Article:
According to Chambers his main reason for discontentment with the debt is the way all of it was handled.

Chambers said after the meeting, “It was rushed through. The I’s weren’t dotted and the T’s weren’t crossed. As I’ve said all along a board speaks to the public through their minutes. We can show the public where a motion was made contingent on a bond purchase agreement being accepted by the board, but we never got the chance to accept it or the public for that matter. You still have an attachment A that is suppose be where the bond purchase agreement is and three years later there is still no bond purchase agreement attached.”

It is as far as Prospere is concerned.

“The bond purchase agreement is in the validation paperwork I presented to the bond attorney and Judge Kilgore that day, along with all the other necessary paperwork needed for him to validate the bond, ” stated Prospere during his presentation.

He then plopped the file, about 2 inches think, in the middle of the boardroom table for the supervisors to view. He had no takers.

He continued “If not for this code (31-13-7) you’d have bond indebtedness all over this state. Entities could come back and say they never did this or that and try and get out of their debt, ” he continued.

“No the board may not have dotted all their I’s or crossed all its T’s, the meeting could have been in the morning or afternoon (referring to Chambers catching him on one of his questions asking whether the board of supervisors meeting was in the morning or afternoon) but as long as the necessary paperwork gets in front of a judge and he validates the debt, it is a valid debt period.”

The next issue was the fact that the reissuance or refinance of the original 2011 bond for 13.5 million was never advertised to the public. A bond of this nature refinanced doesn’t have to be advertised to the public as long as a savings is achieved. Two percent net present value of the bonds that are being refunded. The state Bond Attorneys’ policy makes it even higher and has it set at three percent. In this case the net value savings was around seven percent. Resulting in over a million dollars in savings over the life of the bond.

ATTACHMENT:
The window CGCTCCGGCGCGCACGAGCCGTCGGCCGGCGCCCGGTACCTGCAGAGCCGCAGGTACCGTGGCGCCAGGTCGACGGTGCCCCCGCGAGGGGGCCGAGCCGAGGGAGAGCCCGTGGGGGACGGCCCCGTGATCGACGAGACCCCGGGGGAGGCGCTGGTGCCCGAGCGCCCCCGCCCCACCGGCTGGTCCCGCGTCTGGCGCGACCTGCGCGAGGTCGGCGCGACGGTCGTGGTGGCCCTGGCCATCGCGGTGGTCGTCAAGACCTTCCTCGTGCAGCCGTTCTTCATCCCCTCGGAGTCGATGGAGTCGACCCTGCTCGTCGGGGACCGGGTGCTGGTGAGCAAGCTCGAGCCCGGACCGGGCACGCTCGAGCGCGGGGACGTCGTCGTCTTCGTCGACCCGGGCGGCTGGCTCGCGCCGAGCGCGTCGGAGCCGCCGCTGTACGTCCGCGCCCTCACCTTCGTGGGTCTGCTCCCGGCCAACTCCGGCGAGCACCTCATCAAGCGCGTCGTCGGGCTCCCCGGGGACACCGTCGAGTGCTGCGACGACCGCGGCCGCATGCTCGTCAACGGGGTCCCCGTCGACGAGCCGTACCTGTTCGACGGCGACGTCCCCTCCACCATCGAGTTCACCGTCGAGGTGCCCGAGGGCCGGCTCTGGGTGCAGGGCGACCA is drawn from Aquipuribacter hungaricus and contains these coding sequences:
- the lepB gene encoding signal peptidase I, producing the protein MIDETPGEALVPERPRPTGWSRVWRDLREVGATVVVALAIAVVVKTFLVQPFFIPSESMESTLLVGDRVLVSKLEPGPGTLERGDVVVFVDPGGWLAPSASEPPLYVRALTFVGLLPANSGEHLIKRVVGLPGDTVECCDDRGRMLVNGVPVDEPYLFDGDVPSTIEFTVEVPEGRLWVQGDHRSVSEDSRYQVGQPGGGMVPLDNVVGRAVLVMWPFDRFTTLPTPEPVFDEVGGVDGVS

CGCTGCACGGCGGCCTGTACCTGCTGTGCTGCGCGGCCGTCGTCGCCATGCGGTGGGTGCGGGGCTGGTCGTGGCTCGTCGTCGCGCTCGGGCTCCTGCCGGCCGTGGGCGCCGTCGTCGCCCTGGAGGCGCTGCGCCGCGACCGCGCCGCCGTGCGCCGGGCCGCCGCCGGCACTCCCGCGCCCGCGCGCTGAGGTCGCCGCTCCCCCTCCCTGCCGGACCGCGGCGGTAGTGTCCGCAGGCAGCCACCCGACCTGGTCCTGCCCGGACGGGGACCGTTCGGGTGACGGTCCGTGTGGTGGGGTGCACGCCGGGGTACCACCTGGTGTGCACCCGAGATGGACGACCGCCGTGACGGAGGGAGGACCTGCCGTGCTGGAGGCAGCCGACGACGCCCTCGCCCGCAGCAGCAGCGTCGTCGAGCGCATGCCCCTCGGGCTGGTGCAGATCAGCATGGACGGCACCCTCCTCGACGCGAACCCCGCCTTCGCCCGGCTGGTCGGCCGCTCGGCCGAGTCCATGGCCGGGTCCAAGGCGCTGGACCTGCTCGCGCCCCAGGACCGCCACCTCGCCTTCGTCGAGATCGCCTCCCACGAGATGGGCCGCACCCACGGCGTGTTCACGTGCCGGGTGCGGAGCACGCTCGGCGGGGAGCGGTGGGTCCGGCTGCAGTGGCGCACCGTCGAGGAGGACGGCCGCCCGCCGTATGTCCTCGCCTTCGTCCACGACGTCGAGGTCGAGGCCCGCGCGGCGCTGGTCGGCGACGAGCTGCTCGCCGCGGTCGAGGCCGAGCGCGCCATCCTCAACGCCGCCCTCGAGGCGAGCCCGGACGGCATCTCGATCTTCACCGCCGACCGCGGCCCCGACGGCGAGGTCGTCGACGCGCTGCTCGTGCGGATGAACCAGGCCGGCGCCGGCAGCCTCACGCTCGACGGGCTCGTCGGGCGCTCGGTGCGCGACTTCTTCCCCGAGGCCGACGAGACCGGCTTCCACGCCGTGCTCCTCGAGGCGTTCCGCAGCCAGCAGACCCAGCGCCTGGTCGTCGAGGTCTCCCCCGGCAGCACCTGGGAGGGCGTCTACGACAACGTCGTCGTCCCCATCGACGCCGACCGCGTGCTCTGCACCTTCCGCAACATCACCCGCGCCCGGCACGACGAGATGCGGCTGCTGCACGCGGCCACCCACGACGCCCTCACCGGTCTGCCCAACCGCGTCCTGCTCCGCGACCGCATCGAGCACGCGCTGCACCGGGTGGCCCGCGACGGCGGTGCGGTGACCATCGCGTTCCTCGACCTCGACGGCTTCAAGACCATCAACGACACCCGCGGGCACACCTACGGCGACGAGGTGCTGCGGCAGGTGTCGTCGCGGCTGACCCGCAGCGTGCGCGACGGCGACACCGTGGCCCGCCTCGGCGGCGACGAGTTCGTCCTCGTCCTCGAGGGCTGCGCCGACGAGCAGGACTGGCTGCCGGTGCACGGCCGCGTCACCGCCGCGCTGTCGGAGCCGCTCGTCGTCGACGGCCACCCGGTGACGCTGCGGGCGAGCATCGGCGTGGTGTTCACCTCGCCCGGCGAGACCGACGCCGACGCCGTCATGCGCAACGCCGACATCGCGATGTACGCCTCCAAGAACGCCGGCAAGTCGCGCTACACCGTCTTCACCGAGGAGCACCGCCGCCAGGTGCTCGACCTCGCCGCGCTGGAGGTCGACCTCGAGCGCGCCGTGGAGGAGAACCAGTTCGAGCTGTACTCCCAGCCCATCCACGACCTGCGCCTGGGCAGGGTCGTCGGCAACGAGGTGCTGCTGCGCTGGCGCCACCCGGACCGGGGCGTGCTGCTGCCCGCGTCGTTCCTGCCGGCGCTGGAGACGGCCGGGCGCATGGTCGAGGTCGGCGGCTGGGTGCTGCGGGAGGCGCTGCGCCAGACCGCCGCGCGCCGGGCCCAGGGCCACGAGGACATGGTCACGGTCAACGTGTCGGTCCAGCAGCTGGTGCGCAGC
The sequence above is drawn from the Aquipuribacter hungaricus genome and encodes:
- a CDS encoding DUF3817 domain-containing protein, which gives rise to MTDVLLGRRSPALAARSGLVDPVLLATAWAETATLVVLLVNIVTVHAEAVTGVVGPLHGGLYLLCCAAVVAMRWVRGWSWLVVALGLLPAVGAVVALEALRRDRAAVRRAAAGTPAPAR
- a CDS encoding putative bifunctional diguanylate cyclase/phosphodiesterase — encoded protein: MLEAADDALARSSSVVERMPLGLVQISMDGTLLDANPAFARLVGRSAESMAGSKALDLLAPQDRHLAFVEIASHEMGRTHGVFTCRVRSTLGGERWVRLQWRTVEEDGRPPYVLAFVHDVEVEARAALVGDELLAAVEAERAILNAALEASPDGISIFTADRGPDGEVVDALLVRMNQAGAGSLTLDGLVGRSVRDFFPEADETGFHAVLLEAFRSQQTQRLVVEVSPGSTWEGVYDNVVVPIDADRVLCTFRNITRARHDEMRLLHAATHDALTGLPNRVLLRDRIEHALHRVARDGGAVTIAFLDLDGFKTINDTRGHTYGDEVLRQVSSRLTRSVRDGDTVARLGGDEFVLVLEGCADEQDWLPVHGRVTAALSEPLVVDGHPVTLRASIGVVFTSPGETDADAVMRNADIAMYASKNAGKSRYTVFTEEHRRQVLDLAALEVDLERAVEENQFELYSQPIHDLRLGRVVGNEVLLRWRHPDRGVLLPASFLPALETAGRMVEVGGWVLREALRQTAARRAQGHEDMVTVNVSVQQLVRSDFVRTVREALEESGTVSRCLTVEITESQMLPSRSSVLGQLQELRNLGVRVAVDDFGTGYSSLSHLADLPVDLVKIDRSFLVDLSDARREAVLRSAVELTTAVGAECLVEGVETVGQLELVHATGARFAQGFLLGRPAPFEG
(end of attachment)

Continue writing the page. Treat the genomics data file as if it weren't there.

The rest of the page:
Pioneer was never obligated to pay any portion of the debt service on the initial bond. They merely had a lease agreement with Choctaw County and the intentions were to use those lease payments to make two-thirds of the payment on the bond. When they bailed, that caused the board to seek alternatives as how to make the bond payment. Refinancing the bond seemed to be the best available option at the time.

Chambers and Prospere went back and forth for the better part of thirty minutes. Chambers asking questions, but Stephenson had heard enough and put an end to the discussion.

“We need to put this thing to bed, I mean we owe for a hospital and that’s it,” said Stephenson.

In summary, Prospere made his case for the validation of the hospital bond. Chambers thanked Prospere for his time and making the appearance before the board. The two shook hands as the board needed a recess and Prospere was dismissed.